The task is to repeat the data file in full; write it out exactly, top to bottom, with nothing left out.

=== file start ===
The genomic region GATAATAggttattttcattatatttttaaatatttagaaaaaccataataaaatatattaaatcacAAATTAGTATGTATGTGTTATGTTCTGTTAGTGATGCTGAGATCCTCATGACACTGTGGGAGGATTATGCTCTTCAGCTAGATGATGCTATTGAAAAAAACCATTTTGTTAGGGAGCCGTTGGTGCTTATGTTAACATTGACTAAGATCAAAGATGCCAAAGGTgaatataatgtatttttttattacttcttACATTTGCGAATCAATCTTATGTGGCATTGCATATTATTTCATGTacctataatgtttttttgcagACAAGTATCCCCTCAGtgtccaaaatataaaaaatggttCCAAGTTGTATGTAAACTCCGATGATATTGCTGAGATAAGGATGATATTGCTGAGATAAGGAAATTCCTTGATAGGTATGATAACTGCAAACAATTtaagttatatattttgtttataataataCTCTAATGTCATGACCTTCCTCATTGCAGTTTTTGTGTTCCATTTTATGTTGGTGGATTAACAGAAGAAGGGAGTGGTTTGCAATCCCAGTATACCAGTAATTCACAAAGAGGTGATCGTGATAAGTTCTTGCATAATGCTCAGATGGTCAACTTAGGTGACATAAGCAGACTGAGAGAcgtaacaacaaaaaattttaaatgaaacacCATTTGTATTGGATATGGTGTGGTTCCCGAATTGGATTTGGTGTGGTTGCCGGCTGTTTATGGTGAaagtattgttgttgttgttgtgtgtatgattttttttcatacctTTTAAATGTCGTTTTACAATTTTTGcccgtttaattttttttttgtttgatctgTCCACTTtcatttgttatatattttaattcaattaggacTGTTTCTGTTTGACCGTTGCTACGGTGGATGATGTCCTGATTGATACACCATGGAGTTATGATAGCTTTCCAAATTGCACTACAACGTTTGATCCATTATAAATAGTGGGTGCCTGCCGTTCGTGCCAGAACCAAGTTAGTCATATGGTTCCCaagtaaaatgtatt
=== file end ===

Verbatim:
The genomic region GATAATAggttattttcattatatttttaaatatttagaaaaaccataataaaatatattaaatcacAAATTAGTATGTATGTGTTATGTTCTGTTAGTGATGCTGAGATCCTCATGACACTGTGGGAGGATTATGCTCTTCAGCTAGATGATGCTATTGAAAAAAACCATTTTGTTAGGGAGCCGTTGGTGCTTATGTTAACATTGACTAAGATCAAAGATGCCAAAGGTgaatataatgtatttttttattacttcttACATTTGCGAATCAATCTTATGTGGCATTGCATATTATTTCATGTacctataatgtttttttgcagACAAGTATCCCCTCAGtgtccaaaatataaaaaatggttCCAAGTTGTATGTAAACTCCGATGATATTGCTGAGATAAGGATGATATTGCTGAGATAAGGAAATTCCTTGATAGGTATGATAACTGCAAACAATTtaagttatatattttgtttataataataCTCTAATGTCATGACCTTCCTCATTGCAGTTTTTGTGTTCCATTTTATGTTGGTGGATTAACAGAAGAAGGGAGTGGTTTGCAATCCCAGTATACCAGTAATTCACAAAGAGGTGATCGTGATAAGTTCTTGCATAATGCTCAGATGGTCAACTTAGGTGACATAAGCAGACTGAGAGAcgtaacaacaaaaaattttaaatgaaacacCATTTGTATTGGATATGGTGTGGTTCCCGAATTGGATTTGGTGTGGTTGCCGGCTGTTTATGGTGAaagtattgttgttgttgttgtgtgtatgattttttttcatacctTTTAAATGTCGTTTTACAATTTTTGcccgtttaattttttttttgtttgatctgTCCACTTtcatttgttatatattttaattcaattaggacTGTTTCTGTTTGACCGTTGCTACGGTGGATGATGTCCTGATTGATACACCATGGAGTTATGATAGCTTTCCAAATTGCACTACAACGTTTGATCCATTATAAATAGTGGGTGCCTGCCGTTCGTGCCAGAACCAAGTTAGTCATATGGTTCCCaagtaaaatgtatt